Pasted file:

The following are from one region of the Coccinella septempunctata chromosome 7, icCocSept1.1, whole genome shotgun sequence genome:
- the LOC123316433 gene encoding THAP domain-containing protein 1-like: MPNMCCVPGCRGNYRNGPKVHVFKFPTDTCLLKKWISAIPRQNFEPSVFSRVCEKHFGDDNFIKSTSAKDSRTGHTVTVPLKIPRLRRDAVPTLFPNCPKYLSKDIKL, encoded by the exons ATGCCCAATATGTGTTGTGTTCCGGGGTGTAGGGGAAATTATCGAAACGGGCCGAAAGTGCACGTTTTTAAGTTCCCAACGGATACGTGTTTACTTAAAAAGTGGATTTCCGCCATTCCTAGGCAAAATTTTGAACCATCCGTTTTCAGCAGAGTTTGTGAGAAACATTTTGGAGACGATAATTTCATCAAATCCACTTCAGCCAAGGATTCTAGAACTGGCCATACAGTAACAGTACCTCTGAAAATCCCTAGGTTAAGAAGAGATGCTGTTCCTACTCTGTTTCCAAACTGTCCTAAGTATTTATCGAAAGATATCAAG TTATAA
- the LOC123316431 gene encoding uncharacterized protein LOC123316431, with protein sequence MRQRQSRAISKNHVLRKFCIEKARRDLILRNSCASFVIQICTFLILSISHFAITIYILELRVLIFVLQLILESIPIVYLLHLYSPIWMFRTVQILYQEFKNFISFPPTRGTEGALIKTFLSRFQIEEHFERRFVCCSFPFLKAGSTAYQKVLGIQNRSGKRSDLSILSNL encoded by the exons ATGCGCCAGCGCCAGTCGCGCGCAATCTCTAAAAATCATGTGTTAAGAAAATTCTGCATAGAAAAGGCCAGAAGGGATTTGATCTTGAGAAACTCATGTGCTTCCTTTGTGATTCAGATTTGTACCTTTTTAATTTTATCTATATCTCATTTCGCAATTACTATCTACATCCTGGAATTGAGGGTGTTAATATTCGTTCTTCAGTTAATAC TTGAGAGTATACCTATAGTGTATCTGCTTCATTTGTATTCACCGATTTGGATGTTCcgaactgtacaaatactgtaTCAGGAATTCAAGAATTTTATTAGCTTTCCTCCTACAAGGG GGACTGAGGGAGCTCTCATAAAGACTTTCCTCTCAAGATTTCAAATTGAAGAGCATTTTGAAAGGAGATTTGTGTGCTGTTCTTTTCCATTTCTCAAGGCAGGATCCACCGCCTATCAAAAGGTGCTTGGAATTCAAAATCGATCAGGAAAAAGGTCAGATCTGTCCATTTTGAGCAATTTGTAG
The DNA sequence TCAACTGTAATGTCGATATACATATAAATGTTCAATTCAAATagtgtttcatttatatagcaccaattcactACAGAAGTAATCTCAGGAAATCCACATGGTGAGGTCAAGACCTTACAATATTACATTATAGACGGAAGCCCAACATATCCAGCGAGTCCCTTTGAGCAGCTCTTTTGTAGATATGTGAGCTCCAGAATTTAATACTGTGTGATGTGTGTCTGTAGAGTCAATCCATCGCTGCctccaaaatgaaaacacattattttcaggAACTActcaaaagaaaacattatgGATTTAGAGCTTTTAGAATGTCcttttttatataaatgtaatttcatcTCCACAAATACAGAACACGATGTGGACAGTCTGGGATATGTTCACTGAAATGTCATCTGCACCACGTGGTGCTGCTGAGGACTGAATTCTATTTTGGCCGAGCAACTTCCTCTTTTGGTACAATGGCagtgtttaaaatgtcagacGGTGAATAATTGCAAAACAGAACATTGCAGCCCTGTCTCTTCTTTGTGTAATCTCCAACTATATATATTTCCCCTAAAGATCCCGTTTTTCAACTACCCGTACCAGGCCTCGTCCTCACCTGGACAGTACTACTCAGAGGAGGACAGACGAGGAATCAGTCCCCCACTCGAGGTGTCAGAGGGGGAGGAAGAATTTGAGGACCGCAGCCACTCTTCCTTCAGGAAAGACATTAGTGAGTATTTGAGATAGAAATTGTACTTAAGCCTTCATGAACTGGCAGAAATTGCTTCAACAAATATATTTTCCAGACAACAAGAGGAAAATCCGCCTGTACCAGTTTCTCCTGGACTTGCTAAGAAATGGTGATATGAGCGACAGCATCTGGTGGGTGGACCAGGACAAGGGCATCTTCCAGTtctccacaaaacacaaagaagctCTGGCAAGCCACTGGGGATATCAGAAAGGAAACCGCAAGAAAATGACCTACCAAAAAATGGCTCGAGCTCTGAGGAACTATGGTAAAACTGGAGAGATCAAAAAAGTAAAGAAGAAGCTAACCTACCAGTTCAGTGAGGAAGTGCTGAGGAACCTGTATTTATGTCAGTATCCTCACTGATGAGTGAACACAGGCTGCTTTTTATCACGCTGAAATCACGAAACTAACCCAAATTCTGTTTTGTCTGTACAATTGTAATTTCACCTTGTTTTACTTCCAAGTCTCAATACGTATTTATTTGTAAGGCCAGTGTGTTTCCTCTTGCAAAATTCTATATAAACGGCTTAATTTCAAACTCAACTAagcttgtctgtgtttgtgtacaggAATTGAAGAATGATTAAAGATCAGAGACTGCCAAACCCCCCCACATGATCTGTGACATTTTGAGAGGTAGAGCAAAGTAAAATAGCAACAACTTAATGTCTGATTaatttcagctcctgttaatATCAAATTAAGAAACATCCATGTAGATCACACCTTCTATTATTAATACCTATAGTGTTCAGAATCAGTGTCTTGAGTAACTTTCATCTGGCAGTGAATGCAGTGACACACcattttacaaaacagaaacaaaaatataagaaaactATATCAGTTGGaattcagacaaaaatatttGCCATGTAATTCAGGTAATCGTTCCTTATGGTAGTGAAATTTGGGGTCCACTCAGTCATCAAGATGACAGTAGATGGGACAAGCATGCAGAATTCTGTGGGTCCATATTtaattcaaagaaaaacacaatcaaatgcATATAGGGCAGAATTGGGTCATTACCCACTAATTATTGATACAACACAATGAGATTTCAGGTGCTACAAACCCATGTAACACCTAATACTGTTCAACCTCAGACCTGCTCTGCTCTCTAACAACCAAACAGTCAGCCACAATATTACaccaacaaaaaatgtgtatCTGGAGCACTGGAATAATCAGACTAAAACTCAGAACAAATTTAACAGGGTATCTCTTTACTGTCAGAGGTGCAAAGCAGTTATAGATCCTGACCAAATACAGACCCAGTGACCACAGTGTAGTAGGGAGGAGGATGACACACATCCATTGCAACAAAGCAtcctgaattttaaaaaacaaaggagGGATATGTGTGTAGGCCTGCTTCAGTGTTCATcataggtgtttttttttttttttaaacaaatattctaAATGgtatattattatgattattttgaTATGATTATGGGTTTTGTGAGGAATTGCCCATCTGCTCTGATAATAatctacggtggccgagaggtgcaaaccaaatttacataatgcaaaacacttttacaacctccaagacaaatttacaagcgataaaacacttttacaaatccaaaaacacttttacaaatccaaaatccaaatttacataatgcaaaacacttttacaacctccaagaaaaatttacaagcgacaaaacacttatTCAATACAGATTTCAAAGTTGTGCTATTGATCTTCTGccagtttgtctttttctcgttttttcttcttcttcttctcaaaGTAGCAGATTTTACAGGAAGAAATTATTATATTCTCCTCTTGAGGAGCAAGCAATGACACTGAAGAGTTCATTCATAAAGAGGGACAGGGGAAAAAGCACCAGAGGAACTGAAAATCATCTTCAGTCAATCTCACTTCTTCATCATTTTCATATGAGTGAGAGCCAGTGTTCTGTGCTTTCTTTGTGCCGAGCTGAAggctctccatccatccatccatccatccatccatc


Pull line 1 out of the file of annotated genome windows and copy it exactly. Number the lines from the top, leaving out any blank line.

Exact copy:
The following are from one region of the Coccinella septempunctata chromosome 7, icCocSept1.1, whole genome shotgun sequence genome: